“It’s not a sketch, it is a final design.” I say this over, and over and OVER while students draw their design in pencil. I require they shade EVERYTHING that will be black with a pencil so I can quickly see their design. If they have to use their imagination to see their details, they need to commit to shading it in pencil. I do not want to reverse their images in my head (“this will actually be black, I just didn’t shade it in”. A nice trick with this unit is to let students trace. If you are teaching and Art I or Art II course, why not let them trace complicated images?
For example, many of my high school students have positive memories of getting their first car or truck #Oklahoma. If I have a nervous drawer, why would I have them hand draw their truck when they have a photograph of it on their iPhone? One student traced his truck, added background elements and it was the first (and only) artwork he was actually proud of. He struggled with every assignment prior because his drawing skills and confidence were very low. Seeing his face when his truck was memorialized in his art was priceless. His non-art loving friends stood around him and congratulated how well his prints turned out. I LIVE FOR THESE MOMENTS!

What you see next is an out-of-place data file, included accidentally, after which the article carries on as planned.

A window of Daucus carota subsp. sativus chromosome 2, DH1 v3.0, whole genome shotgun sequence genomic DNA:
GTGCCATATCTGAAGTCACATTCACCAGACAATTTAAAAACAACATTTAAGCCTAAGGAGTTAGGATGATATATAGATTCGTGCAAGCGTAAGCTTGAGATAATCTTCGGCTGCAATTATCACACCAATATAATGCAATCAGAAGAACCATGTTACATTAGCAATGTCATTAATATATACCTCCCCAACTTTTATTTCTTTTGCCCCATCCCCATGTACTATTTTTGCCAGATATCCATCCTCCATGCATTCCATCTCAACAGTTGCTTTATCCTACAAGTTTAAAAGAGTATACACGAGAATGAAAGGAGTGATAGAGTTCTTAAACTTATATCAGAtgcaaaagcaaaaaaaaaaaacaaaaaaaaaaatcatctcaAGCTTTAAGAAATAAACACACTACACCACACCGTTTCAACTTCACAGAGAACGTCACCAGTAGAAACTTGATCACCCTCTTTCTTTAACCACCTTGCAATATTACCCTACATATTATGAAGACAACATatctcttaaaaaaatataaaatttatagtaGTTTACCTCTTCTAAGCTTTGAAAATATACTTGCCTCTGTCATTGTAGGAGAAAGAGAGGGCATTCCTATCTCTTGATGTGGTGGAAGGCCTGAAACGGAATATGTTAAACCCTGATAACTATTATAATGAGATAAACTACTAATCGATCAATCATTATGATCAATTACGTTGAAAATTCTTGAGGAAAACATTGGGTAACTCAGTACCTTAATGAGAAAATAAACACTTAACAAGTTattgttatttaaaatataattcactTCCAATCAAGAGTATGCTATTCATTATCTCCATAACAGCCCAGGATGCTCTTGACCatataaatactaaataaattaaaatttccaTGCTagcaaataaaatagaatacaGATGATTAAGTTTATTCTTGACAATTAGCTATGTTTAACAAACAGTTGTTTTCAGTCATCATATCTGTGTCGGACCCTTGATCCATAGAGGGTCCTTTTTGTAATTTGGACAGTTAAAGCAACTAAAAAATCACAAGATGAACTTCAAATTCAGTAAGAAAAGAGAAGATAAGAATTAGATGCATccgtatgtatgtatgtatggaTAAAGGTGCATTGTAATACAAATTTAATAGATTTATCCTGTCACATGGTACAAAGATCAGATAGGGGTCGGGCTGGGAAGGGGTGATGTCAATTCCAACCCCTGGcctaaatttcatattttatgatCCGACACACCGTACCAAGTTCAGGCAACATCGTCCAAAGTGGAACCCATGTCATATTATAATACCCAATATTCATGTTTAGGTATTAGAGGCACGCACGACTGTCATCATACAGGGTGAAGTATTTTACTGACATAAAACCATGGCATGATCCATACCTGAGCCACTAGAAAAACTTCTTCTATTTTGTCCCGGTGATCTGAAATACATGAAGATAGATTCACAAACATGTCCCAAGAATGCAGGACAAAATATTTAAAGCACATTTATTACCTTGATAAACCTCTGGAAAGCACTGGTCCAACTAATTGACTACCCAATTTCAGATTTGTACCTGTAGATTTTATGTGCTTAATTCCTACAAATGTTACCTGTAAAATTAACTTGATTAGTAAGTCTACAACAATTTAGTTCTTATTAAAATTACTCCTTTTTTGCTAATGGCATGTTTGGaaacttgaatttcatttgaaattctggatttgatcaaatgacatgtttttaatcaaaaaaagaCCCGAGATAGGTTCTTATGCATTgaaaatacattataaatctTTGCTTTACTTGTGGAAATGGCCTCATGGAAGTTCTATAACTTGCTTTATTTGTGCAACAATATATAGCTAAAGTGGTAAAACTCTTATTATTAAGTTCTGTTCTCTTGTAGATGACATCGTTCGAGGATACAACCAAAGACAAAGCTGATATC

Once designs are approved by me, students transfer them using the exact same technique as their practice prints. I am way less involved with their carving this time around because their experience and confidence levels have significantly increased. If students are curious to see how their prints look before printing, you can use a marker to color over the linoleum and see what the ink catches. This gives students a really good idea of what their prints should look like.
This tutorial explores printmaking and personal memory. Feel free to use it in your classroom!